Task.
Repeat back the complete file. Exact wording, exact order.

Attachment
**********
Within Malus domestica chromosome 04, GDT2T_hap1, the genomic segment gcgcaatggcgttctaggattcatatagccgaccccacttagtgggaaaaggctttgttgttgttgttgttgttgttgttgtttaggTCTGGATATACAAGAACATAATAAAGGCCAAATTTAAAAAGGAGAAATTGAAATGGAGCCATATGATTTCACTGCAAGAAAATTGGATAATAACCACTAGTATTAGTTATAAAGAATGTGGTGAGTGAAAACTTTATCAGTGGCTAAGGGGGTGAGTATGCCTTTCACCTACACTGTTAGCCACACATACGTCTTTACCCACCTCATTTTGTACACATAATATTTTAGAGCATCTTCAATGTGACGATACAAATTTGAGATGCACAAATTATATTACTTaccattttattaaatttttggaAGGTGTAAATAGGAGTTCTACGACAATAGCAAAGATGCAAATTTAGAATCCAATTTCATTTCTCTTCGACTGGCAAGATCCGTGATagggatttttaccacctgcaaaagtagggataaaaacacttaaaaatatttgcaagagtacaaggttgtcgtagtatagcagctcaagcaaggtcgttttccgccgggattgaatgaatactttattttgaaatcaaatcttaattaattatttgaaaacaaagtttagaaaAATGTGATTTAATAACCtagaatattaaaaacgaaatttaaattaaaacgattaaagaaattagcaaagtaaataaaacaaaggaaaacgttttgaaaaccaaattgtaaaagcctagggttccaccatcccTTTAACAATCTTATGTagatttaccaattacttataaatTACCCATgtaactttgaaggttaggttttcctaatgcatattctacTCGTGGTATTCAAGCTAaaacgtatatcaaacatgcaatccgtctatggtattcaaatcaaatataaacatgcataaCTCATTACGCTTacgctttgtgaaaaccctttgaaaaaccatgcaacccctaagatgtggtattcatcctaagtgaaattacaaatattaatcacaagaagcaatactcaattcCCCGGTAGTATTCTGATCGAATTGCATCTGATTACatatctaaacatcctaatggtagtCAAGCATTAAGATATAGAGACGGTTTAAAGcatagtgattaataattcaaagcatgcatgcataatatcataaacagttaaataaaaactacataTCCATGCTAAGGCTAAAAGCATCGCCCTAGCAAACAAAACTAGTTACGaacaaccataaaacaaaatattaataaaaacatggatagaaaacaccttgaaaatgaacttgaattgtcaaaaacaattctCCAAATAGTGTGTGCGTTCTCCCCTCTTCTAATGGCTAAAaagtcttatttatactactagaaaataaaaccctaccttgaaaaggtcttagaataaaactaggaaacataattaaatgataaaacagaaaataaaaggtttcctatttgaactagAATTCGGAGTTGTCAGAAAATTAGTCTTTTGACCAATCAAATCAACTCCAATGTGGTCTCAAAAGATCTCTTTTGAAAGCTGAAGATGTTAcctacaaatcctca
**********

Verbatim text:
Within Malus domestica chromosome 04, GDT2T_hap1, the genomic segment gcgcaatggcgttctaggattcatatagccgaccccacttagtgggaaaaggctttgttgttgttgttgttgttgttgttgtttaggTCTGGATATACAAGAACATAATAAAGGCCAAATTTAAAAAGGAGAAATTGAAATGGAGCCATATGATTTCACTGCAAGAAAATTGGATAATAACCACTAGTATTAGTTATAAAGAATGTGGTGAGTGAAAACTTTATCAGTGGCTAAGGGGGTGAGTATGCCTTTCACCTACACTGTTAGCCACACATACGTCTTTACCCACCTCATTTTGTACACATAATATTTTAGAGCATCTTCAATGTGACGATACAAATTTGAGATGCACAAATTATATTACTTaccattttattaaatttttggaAGGTGTAAATAGGAGTTCTACGACAATAGCAAAGATGCAAATTTAGAATCCAATTTCATTTCTCTTCGACTGGCAAGATCCGTGATagggatttttaccacctgcaaaagtagggataaaaacacttaaaaatatttgcaagagtacaaggttgtcgtagtatagcagctcaagcaaggtcgttttccgccgggattgaatgaatactttattttgaaatcaaatcttaattaattatttgaaaacaaagtttagaaaAATGTGATTTAATAACCtagaatattaaaaacgaaatttaaattaaaacgattaaagaaattagcaaagtaaataaaacaaaggaaaacgttttgaaaaccaaattgtaaaagcctagggttccaccatcccTTTAACAATCTTATGTagatttaccaattacttataaatTACCCATgtaactttgaaggttaggttttcctaatgcatattctacTCGTGGTATTCAAGCTAaaacgtatatcaaacatgcaatccgtctatggtattcaaatcaaatataaacatgcataaCTCATTACGCTTacgctttgtgaaaaccctttgaaaaaccatgcaacccctaagatgtggtattcatcctaagtgaaattacaaatattaatcacaagaagcaatactcaattcCCCGGTAGTATTCTGATCGAATTGCATCTGATTACatatctaaacatcctaatggtagtCAAGCATTAAGATATAGAGACGGTTTAAAGcatagtgattaataattcaaagcatgcatgcataatatcataaacagttaaataaaaactacataTCCATGCTAAGGCTAAAAGCATCGCCCTAGCAAACAAAACTAGTTACGaacaaccataaaacaaaatattaataaaaacatggatagaaaacaccttgaaaatgaacttgaattgtcaaaaacaattctCCAAATAGTGTGTGCGTTCTCCCCTCTTCTAATGGCTAAAaagtcttatttatactactagaaaataaaaccctaccttgaaaaggtcttagaataaaactaggaaacataattaaatgataaaacagaaaataaaaggtttcctatttgaactagAATTCGGAGTTGTCAGAAAATTAGTCTTTTGACCAATCAAATCAACTCCAATGTGGTCTCAAAAGATCTCTTTTGAAAGCTGAAGATGTTAcctacaaatcctca